investigation by an independent federal agency.
e. Weber, under oath, testifies that he had no concerns whatsoever
about the safety of ANDREW SADEK, demonstrating once again, this
man's complete disregard for any duty to protect his informant-a
decades old professional and national standard. In short, his actions
have already demonstrated this disregard; however, his admission
under oath provides significant reasons to believe that all those deemed
responsible for Webbers training, oversight and the very choice of Weber
to fill this position, are equally responsible for the death of the victim.
f Weber's final threatening text to Andreu) Sodek; found on the victim's
phone by plaintiff's attorney's investigation is repeated here for
emphasis: 4/ 17 / 14 at 3:20PM: WEBER: "You have until May 1 to
get the next deal done. Otherwise I will cut warrants for your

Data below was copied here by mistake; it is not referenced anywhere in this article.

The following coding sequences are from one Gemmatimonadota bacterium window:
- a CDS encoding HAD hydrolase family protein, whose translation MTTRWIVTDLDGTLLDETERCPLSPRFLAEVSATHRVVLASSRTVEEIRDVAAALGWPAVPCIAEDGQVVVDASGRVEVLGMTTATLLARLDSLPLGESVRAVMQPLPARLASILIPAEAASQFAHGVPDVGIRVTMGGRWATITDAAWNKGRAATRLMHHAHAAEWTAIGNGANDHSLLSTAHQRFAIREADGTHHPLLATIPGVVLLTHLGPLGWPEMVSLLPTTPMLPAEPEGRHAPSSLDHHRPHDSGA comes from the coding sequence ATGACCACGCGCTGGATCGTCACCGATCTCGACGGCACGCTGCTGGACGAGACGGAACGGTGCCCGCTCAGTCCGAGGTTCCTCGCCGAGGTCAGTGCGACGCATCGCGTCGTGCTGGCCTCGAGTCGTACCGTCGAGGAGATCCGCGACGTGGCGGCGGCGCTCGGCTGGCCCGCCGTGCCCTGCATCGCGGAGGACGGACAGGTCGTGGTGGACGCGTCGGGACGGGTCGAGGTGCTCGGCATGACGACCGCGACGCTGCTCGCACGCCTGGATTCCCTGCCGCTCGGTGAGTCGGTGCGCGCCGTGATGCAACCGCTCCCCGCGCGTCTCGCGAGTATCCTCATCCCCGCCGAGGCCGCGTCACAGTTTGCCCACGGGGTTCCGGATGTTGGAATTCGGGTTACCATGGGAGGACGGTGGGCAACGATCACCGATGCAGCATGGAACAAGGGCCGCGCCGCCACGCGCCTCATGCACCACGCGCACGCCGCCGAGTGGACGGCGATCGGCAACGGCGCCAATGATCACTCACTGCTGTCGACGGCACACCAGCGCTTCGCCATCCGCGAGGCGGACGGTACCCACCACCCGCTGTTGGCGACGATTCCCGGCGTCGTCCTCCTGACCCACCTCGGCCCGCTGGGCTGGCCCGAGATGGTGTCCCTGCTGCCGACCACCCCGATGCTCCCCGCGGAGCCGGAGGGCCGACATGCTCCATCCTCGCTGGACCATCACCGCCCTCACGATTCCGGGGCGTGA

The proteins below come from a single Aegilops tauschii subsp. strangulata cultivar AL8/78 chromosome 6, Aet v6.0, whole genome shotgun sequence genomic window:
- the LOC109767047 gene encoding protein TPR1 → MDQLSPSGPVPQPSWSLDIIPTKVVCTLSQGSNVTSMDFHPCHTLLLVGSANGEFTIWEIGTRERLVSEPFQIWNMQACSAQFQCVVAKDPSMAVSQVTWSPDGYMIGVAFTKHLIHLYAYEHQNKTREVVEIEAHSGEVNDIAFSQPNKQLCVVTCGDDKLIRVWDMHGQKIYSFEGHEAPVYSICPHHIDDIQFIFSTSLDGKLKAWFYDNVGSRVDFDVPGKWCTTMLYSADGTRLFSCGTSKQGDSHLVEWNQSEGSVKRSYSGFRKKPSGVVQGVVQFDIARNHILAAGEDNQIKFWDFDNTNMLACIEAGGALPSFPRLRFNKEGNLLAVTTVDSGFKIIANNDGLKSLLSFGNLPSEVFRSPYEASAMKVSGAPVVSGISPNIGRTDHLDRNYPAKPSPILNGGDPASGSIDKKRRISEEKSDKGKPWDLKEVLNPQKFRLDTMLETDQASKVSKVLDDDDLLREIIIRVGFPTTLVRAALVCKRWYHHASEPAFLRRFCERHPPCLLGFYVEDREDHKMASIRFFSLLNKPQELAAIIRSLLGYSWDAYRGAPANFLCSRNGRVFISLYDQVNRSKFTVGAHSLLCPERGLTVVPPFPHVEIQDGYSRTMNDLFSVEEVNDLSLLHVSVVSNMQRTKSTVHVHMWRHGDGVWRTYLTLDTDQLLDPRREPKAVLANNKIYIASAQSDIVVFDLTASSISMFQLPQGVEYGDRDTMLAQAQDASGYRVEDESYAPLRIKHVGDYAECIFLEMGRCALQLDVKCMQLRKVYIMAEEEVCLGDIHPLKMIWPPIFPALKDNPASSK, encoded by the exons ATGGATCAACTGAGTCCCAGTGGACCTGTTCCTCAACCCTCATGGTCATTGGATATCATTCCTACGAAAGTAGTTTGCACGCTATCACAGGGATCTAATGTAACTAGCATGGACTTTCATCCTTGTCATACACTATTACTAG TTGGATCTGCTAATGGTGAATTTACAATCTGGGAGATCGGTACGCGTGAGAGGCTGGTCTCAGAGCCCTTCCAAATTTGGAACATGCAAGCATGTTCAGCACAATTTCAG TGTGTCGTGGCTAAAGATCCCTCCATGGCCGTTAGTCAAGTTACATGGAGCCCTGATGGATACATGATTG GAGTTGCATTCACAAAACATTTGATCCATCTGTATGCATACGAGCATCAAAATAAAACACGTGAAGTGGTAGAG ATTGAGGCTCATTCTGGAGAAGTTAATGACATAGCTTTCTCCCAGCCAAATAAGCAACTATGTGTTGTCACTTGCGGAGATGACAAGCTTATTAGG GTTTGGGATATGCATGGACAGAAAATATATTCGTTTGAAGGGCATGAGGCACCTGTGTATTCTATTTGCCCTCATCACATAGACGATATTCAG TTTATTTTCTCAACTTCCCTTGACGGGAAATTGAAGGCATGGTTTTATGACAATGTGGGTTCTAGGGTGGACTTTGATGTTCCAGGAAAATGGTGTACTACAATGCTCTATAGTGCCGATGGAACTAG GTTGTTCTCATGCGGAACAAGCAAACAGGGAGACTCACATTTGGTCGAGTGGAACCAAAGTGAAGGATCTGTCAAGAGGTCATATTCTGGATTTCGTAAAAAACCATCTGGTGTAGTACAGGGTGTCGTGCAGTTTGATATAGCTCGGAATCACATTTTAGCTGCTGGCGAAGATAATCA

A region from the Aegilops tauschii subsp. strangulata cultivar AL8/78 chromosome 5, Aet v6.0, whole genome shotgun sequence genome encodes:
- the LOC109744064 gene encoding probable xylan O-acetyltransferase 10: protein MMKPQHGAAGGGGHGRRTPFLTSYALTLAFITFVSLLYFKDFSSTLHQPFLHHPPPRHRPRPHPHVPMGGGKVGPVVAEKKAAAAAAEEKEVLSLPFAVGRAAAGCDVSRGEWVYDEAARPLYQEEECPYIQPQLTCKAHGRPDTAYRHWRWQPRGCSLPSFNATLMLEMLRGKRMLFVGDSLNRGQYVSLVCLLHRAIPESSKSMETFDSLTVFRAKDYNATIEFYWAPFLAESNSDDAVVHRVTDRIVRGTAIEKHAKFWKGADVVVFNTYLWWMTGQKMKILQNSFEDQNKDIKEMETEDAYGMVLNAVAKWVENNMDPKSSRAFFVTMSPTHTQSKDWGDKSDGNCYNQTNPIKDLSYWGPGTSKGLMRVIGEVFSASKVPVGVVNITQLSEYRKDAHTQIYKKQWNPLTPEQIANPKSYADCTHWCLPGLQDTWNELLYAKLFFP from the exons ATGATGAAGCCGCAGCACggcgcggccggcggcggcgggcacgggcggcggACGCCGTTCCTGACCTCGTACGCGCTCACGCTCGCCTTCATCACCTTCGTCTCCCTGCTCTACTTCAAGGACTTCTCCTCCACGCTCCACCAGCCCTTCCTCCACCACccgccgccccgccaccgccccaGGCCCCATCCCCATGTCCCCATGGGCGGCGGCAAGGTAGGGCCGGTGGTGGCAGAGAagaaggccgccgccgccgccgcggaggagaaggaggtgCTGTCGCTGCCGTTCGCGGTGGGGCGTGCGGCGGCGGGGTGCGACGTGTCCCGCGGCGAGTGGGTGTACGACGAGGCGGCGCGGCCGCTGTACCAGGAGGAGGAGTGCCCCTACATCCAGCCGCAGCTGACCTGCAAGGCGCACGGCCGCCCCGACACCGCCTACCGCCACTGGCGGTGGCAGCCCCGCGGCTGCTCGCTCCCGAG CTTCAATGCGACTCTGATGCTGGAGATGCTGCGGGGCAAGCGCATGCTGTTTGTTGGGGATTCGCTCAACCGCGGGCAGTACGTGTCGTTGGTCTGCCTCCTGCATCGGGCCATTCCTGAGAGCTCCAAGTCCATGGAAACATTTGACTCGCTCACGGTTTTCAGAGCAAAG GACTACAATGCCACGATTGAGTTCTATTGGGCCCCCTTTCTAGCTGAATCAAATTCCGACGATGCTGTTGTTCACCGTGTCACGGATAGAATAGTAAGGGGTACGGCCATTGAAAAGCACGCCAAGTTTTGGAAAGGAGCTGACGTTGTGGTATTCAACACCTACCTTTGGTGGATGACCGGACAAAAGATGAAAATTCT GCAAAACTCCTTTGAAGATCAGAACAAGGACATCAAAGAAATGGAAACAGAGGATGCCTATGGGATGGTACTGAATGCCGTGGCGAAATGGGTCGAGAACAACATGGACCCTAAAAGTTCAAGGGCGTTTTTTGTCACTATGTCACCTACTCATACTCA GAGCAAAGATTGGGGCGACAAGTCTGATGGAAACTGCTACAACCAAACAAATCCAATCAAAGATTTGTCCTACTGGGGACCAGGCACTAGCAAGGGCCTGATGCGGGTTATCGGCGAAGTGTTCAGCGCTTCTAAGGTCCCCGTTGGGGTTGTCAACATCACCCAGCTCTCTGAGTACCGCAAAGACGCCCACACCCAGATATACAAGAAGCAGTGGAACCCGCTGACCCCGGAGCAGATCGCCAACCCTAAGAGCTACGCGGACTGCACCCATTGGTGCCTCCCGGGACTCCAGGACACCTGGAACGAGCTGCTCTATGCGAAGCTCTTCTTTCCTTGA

arrest on your deliveries."
g. Mr. SADEK would never again be seen alive after the deadline of this
final threat. Up to this point all of the evidence covered in the instant
report demonstrate beyond a reasonable certainty, that Weber and all
defendants, both named and unnamed, charged with oversight of this
investigation, were well aware of the impossibility of this young,
inexperienced and untrained college boy, to satisfy the demands
imposed on him. If they weren't aware, they were either paying no
attention whatsoever to Weber's actions and thereby disregarding all
duties of oversight and accountability, and/ or, they themselves were